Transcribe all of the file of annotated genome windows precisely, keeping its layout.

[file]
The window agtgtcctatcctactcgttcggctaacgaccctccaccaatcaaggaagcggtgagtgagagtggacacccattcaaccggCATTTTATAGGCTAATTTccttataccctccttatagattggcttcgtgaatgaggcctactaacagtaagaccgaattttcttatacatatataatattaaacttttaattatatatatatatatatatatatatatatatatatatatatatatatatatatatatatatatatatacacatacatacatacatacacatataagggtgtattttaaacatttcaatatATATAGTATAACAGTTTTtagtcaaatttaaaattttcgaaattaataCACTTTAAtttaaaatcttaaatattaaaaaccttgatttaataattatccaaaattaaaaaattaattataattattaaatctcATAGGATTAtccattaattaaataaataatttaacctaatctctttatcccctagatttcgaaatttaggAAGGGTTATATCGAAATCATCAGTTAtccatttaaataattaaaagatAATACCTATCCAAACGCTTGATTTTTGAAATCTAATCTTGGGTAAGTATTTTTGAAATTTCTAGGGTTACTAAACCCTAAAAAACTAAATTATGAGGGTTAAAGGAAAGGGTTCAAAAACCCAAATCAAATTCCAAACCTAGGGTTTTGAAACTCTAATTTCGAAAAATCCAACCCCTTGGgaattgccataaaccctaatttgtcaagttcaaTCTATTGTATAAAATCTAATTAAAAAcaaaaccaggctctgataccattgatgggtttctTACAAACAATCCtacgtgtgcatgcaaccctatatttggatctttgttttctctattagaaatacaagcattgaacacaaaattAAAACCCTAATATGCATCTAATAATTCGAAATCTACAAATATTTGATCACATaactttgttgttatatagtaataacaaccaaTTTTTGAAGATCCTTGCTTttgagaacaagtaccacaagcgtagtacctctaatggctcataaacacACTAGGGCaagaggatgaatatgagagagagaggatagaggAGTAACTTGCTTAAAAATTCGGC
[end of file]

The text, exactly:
The window agtgtcctatcctactcgttcggctaacgaccctccaccaatcaaggaagcggtgagtgagagtggacacccattcaaccggCATTTTATAGGCTAATTTccttataccctccttatagattggcttcgtgaatgaggcctactaacagtaagaccgaattttcttatacatatataatattaaacttttaattatatatatatatatatatatatatatatatatatatatatatatatatatatatatatatatatatacacatacatacatacatacacatataagggtgtattttaaacatttcaatatATATAGTATAACAGTTTTtagtcaaatttaaaattttcgaaattaataCACTTTAAtttaaaatcttaaatattaaaaaccttgatttaataattatccaaaattaaaaaattaattataattattaaatctcATAGGATTAtccattaattaaataaataatttaacctaatctctttatcccctagatttcgaaatttaggAAGGGTTATATCGAAATCATCAGTTAtccatttaaataattaaaagatAATACCTATCCAAACGCTTGATTTTTGAAATCTAATCTTGGGTAAGTATTTTTGAAATTTCTAGGGTTACTAAACCCTAAAAAACTAAATTATGAGGGTTAAAGGAAAGGGTTCAAAAACCCAAATCAAATTCCAAACCTAGGGTTTTGAAACTCTAATTTCGAAAAATCCAACCCCTTGGgaattgccataaaccctaatttgtcaagttcaaTCTATTGTATAAAATCTAATTAAAAAcaaaaccaggctctgataccattgatgggtttctTACAAACAATCCtacgtgtgcatgcaaccctatatttggatctttgttttctctattagaaatacaagcattgaacacaaaattAAAACCCTAATATGCATCTAATAATTCGAAATCTACAAATATTTGATCACATaactttgttgttatatagtaataacaaccaaTTTTTGAAGATCCTTGCTTttgagaacaagtaccacaagcgtagtacctctaatggctcataaacacACTAGGGCaagaggatgaatatgagagagagaggatagaggAGTAACTTGCTTAAAAATTCGGC